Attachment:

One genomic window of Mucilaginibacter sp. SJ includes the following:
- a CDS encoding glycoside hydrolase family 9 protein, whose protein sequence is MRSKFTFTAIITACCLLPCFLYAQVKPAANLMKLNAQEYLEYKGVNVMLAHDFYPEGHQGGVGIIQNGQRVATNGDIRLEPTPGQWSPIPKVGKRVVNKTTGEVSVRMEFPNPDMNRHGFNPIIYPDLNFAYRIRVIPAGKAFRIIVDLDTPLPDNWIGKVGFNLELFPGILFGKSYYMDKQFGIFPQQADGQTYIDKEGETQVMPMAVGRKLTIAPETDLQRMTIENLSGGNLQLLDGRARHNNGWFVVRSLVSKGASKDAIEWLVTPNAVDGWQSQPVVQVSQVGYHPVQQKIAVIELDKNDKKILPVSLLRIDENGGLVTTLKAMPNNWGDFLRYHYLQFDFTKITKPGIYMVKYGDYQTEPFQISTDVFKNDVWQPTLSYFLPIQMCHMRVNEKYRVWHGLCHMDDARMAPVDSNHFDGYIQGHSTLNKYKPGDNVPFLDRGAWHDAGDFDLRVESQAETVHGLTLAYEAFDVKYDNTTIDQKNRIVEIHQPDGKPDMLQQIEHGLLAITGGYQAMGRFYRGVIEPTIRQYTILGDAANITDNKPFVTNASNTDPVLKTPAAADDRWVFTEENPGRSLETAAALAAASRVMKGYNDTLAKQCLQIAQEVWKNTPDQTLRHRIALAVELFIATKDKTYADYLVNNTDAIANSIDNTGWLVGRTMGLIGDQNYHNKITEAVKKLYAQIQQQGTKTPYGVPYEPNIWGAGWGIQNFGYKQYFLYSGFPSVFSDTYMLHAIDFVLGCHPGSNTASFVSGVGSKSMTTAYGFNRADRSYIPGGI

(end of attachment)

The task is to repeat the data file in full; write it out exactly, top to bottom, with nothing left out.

One genomic window of Mucilaginibacter sp. SJ includes the following:
- a CDS encoding glycoside hydrolase family 9 protein, whose protein sequence is MRSKFTFTAIITACCLLPCFLYAQVKPAANLMKLNAQEYLEYKGVNVMLAHDFYPEGHQGGVGIIQNGQRVATNGDIRLEPTPGQWSPIPKVGKRVVNKTTGEVSVRMEFPNPDMNRHGFNPIIYPDLNFAYRIRVIPAGKAFRIIVDLDTPLPDNWIGKVGFNLELFPGILFGKSYYMDKQFGIFPQQADGQTYIDKEGETQVMPMAVGRKLTIAPETDLQRMTIENLSGGNLQLLDGRARHNNGWFVVRSLVSKGASKDAIEWLVTPNAVDGWQSQPVVQVSQVGYHPVQQKIAVIELDKNDKKILPVSLLRIDENGGLVTTLKAMPNNWGDFLRYHYLQFDFTKITKPGIYMVKYGDYQTEPFQISTDVFKNDVWQPTLSYFLPIQMCHMRVNEKYRVWHGLCHMDDARMAPVDSNHFDGYIQGHSTLNKYKPGDNVPFLDRGAWHDAGDFDLRVESQAETVHGLTLAYEAFDVKYDNTTIDQKNRIVEIHQPDGKPDMLQQIEHGLLAITGGYQAMGRFYRGVIEPTIRQYTILGDAANITDNKPFVTNASNTDPVLKTPAAADDRWVFTEENPGRSLETAAALAAASRVMKGYNDTLAKQCLQIAQEVWKNTPDQTLRHRIALAVELFIATKDKTYADYLVNNTDAIANSIDNTGWLVGRTMGLIGDQNYHNKITEAVKKLYAQIQQQGTKTPYGVPYEPNIWGAGWGIQNFGYKQYFLYSGFPSVFSDTYMLHAIDFVLGCHPGSNTASFVSGVGSKSMTTAYGFNRADRSYIPGGI